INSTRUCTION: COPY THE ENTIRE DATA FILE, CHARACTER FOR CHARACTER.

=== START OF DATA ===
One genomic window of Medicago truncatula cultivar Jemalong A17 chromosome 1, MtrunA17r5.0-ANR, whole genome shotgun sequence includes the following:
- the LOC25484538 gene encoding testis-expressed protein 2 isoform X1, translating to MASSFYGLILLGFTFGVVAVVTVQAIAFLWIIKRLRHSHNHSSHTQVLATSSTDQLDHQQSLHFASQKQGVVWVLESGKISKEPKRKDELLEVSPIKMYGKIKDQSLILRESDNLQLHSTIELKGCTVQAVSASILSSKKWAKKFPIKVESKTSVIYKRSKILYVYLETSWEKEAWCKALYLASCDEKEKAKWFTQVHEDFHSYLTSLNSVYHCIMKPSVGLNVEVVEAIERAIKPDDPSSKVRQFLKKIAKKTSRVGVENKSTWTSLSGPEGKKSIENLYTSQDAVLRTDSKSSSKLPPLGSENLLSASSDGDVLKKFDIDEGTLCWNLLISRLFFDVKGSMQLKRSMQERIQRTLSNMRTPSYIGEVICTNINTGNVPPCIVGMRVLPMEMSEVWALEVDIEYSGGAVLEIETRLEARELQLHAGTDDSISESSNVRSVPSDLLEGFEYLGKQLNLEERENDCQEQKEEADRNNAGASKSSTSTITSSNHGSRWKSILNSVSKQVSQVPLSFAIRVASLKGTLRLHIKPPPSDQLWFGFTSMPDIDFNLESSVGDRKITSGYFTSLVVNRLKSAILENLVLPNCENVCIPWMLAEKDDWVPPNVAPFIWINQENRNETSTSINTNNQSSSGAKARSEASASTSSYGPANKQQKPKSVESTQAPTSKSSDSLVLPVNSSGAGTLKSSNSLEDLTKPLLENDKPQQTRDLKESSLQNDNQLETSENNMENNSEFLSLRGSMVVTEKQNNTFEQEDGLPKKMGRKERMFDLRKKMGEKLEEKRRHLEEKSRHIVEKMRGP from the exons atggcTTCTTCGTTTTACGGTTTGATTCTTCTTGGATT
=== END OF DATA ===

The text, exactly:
One genomic window of Medicago truncatula cultivar Jemalong A17 chromosome 1, MtrunA17r5.0-ANR, whole genome shotgun sequence includes the following:
- the LOC25484538 gene encoding testis-expressed protein 2 isoform X1, translating to MASSFYGLILLGFTFGVVAVVTVQAIAFLWIIKRLRHSHNHSSHTQVLATSSTDQLDHQQSLHFASQKQGVVWVLESGKISKEPKRKDELLEVSPIKMYGKIKDQSLILRESDNLQLHSTIELKGCTVQAVSASILSSKKWAKKFPIKVESKTSVIYKRSKILYVYLETSWEKEAWCKALYLASCDEKEKAKWFTQVHEDFHSYLTSLNSVYHCIMKPSVGLNVEVVEAIERAIKPDDPSSKVRQFLKKIAKKTSRVGVENKSTWTSLSGPEGKKSIENLYTSQDAVLRTDSKSSSKLPPLGSENLLSASSDGDVLKKFDIDEGTLCWNLLISRLFFDVKGSMQLKRSMQERIQRTLSNMRTPSYIGEVICTNINTGNVPPCIVGMRVLPMEMSEVWALEVDIEYSGGAVLEIETRLEARELQLHAGTDDSISESSNVRSVPSDLLEGFEYLGKQLNLEERENDCQEQKEEADRNNAGASKSSTSTITSSNHGSRWKSILNSVSKQVSQVPLSFAIRVASLKGTLRLHIKPPPSDQLWFGFTSMPDIDFNLESSVGDRKITSGYFTSLVVNRLKSAILENLVLPNCENVCIPWMLAEKDDWVPPNVAPFIWINQENRNETSTSINTNNQSSSGAKARSEASASTSSYGPANKQQKPKSVESTQAPTSKSSDSLVLPVNSSGAGTLKSSNSLEDLTKPLLENDKPQQTRDLKESSLQNDNQLETSENNMENNSEFLSLRGSMVVTEKQNNTFEQEDGLPKKMGRKERMFDLRKKMGEKLEEKRRHLEEKSRHIVEKMRGP from the exons atggcTTCTTCGTTTTACGGTTTGATTCTTCTTGGATT